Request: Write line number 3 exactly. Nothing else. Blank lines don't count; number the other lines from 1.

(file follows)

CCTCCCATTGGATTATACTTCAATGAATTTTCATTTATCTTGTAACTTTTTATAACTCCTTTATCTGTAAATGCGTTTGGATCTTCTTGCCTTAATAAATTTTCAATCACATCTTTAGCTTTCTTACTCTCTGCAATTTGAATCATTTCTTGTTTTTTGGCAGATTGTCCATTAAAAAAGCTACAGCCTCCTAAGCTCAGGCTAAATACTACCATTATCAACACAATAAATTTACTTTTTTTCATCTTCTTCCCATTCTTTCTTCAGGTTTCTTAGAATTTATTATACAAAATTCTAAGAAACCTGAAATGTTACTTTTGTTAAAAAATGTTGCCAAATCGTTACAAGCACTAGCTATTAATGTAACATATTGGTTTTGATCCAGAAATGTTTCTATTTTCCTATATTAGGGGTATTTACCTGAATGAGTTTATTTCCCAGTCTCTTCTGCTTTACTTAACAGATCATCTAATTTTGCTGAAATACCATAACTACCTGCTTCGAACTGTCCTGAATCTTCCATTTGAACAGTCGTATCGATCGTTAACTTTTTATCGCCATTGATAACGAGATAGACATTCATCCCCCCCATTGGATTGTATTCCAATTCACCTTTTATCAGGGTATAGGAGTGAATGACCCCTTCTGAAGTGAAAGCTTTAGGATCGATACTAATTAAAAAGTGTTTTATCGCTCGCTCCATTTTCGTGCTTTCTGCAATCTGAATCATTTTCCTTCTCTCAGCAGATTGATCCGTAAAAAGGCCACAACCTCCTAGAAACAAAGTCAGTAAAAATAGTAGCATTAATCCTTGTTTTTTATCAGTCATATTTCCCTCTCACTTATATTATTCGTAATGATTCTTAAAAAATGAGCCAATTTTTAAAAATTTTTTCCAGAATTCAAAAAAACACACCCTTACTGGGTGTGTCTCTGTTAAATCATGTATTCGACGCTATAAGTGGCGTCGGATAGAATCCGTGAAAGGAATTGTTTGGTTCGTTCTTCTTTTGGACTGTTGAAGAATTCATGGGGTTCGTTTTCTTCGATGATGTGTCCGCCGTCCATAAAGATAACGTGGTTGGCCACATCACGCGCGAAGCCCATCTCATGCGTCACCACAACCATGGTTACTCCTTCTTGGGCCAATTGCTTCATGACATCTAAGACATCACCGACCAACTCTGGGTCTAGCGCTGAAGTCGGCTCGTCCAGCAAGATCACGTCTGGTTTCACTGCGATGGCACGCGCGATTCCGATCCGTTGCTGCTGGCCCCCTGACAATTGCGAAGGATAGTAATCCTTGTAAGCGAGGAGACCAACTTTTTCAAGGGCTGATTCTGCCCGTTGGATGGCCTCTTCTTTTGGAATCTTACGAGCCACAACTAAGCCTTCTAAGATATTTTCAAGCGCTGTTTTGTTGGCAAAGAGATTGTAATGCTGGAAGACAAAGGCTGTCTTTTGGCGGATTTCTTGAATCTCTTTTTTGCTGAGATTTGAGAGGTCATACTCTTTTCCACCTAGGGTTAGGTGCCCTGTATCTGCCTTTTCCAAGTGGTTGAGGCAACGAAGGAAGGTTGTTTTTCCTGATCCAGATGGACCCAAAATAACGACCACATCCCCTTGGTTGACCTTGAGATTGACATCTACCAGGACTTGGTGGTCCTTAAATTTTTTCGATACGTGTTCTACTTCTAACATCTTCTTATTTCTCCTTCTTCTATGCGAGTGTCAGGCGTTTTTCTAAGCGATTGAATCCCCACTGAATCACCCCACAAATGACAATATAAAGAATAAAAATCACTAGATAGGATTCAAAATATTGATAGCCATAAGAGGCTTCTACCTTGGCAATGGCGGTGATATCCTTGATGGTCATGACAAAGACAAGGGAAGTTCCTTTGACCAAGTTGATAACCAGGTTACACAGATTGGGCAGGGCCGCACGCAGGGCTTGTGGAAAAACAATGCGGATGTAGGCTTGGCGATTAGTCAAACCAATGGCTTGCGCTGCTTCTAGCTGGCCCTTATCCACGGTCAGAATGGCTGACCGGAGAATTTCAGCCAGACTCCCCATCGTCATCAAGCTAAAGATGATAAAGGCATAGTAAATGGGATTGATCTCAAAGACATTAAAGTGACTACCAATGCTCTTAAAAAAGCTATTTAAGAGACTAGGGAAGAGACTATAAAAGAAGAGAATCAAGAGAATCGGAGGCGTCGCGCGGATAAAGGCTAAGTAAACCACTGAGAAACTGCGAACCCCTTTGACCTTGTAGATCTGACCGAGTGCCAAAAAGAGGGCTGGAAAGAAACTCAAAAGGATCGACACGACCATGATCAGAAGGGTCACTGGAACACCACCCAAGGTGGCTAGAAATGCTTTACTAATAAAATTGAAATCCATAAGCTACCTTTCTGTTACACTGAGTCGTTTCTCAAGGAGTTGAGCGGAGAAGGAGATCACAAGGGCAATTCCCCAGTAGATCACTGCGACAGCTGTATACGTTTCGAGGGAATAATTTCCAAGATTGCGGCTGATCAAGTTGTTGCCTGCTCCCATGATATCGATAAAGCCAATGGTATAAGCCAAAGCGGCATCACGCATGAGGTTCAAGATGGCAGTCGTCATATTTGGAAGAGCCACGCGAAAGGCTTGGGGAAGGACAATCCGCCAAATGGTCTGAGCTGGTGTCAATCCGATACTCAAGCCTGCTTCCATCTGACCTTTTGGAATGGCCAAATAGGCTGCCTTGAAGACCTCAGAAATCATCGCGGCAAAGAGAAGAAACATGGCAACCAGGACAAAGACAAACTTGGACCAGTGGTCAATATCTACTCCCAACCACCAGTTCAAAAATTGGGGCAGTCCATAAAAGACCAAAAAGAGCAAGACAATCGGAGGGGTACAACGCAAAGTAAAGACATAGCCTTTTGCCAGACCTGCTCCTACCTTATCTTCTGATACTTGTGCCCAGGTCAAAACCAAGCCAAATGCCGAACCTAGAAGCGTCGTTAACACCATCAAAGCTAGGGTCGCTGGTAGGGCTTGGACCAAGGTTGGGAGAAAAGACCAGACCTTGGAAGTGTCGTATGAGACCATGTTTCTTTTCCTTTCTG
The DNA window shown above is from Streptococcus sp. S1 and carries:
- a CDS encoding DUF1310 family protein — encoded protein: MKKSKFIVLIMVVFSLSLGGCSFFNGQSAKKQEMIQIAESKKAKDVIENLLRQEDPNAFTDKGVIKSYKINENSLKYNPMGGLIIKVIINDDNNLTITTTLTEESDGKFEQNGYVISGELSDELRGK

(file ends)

- a CDS encoding DUF1310 family protein — encoded protein: MKKSKFIVLIMVVFSLSLGGCSFFNGQSAKKQEMIQIAESKKAKDVIENLLRQEDPNAFTDKGVIKSYKINENSLKYNPMGGLIIKVIINDDNNLTITTTLTEESDGKFEQNGYVISGELSDELRGK